What’s behind tycoons’ calls to regulate AI

What’s behind tycoons’ calls to regulate AI
What’s behind tycoons’ calls to regulate AI

Leaders of technology giants such as OpenAI, Meta and X are dictating the debate on the regulation of artificial intelligence. Growing influence worries researchers and activists. While artificial intelligence (AI) transforms industries and society itself, politicians are racking their brains over how to regulate it.

Tech giants are eyeing the regulation of artificial intelligence

Photo: DW / Deutsche Welle

CEOs of the world’s leading technology companies have emerged as leading voices in this debate, presenting their views on the potential benefits and risks of AI.

Researchers and activists, however, have been concerned about the sector’s growing influence in the conversation. They point to an exasperating dominance of American companies, raising questions about the underrepresentation of other regions of the world, especially the Global South. They also fear that this situation could overshadow critical issues such as breaches of privacy and labor protection.

“We have seen these companies guide the debate very skillfully,” Gina Neff, executive director of the Minderoo Center for Technology and Democracy at the University of Cambridge, tells DW.

See below who the most influential voices in the AI ​​regulation debate are and what they advocate.

Elon Musk, the prophet of doom

No businessman has been more vocal about the potential risks of artificial intelligence than Elon Musk, the billionaire who runs several corporations in the technology sector, including the new venture xAI.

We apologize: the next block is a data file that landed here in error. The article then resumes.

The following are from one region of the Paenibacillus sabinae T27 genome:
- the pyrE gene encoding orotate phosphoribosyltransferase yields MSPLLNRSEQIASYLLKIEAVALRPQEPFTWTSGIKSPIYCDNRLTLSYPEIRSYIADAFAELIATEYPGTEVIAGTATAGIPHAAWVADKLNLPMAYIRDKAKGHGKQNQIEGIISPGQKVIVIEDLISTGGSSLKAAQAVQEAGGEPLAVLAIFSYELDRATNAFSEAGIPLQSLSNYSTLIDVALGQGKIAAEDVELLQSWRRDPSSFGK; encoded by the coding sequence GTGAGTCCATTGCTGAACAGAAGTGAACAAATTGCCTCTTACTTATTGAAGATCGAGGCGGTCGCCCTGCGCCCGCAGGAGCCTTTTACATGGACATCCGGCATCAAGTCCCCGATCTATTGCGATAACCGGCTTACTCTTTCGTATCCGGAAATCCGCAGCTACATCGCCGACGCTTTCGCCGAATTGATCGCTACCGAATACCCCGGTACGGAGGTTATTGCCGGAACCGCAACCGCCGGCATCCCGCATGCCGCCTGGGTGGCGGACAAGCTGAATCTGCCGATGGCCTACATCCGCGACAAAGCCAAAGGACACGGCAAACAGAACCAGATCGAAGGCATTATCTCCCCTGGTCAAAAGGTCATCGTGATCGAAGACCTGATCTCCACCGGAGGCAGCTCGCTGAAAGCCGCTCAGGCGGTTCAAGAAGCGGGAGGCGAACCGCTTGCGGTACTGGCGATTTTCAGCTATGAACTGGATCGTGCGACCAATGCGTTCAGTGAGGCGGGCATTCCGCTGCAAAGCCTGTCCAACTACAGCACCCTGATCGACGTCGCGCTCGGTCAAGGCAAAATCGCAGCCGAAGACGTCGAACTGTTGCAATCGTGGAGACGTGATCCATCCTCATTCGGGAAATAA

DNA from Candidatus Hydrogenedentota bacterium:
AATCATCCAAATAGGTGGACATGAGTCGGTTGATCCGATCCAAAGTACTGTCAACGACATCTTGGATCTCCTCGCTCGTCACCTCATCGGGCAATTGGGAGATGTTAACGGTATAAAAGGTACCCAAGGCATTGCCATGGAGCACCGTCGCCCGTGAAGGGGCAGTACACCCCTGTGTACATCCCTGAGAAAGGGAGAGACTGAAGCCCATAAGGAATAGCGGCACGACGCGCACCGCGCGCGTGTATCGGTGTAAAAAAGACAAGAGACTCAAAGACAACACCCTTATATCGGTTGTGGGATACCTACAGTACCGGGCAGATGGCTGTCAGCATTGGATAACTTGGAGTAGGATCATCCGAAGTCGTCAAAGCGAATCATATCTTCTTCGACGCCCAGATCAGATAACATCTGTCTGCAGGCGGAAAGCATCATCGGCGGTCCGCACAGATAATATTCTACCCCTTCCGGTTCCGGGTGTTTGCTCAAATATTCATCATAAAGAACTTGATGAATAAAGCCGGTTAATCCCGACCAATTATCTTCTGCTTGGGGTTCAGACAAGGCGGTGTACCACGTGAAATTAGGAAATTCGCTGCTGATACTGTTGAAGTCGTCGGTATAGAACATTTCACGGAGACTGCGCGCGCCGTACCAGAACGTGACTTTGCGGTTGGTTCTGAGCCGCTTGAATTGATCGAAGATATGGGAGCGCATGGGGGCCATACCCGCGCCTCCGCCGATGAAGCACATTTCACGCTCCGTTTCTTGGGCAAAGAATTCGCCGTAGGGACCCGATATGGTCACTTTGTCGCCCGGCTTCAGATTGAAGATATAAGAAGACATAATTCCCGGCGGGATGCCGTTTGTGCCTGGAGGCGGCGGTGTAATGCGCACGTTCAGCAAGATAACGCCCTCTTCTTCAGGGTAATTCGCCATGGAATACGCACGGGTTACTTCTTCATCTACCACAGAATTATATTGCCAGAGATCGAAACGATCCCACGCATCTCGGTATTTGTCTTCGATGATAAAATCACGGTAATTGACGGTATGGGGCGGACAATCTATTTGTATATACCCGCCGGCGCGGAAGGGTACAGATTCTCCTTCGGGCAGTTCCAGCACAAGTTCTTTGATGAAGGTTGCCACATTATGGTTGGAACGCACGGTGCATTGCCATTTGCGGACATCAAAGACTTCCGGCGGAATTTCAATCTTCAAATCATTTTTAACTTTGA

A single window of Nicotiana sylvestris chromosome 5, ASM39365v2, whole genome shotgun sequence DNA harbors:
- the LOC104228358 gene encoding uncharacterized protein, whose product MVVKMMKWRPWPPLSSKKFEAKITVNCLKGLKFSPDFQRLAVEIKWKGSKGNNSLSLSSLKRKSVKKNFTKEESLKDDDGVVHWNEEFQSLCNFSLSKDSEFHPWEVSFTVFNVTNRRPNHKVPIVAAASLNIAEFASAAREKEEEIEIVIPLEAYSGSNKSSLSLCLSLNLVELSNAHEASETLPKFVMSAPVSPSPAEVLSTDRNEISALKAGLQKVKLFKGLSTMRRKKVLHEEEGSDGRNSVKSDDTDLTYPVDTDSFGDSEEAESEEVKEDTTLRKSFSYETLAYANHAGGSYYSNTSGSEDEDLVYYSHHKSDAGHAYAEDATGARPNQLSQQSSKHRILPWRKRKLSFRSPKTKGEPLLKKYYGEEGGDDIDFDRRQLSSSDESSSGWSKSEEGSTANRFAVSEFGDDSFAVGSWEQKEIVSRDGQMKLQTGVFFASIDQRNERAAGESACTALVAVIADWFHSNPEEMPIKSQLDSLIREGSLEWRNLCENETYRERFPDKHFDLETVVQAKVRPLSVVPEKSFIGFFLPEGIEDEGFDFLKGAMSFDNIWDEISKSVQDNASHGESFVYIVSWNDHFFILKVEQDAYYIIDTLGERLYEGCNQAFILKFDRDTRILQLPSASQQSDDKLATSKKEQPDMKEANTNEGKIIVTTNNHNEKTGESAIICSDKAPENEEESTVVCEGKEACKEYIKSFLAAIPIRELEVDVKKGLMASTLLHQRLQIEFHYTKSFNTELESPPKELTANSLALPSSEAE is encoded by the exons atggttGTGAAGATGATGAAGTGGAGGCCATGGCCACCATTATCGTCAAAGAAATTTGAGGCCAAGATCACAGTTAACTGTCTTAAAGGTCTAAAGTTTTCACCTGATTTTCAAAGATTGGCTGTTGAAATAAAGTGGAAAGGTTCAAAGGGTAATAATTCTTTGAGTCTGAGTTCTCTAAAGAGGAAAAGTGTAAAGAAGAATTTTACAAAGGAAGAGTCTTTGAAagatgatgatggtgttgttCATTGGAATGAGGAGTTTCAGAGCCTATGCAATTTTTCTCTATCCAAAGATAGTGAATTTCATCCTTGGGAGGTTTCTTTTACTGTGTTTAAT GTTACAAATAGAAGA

For years, Musk has been warning about AI’s potentially catastrophic impacts on civilization. In 2018, he referred to the technology as “far more dangerous than nuclear weapons.” During a conversation with British Prime Minister Rishi Sunak this month, the businessman repeated warnings that AI could be “the most disruptive force in history” and urged regulators to act as “arbiters.”

But Musk also warned against excessive control, telling Sunak that governments should avoid “stepping in with regulations that inhibit the upside” of technology.

For Daniel Leufer, senior analyst at Access Now, a digital rights group based in Brussels, by highlighting these existential risks, Musk continues to divert attention from urgent technological concerns, such as protecting personal data and ensuring fair AI systems.

“It’s diverting attention from the technology we’re dealing with right now to things that are very speculative and often in the realm of science fiction,” Leufer tells DW.

Sam Altman, the Regulator Whisperer

In November 2022, San Francisco-based OpenAI launched ChatGPT, becoming the first company to make a large-scale generative AI system publicly available. Since then, the company’s CEO, Sam Altman, has embarked on a tour to discuss AI regulation, including with lawmakers around the world – from Washington to Brussels.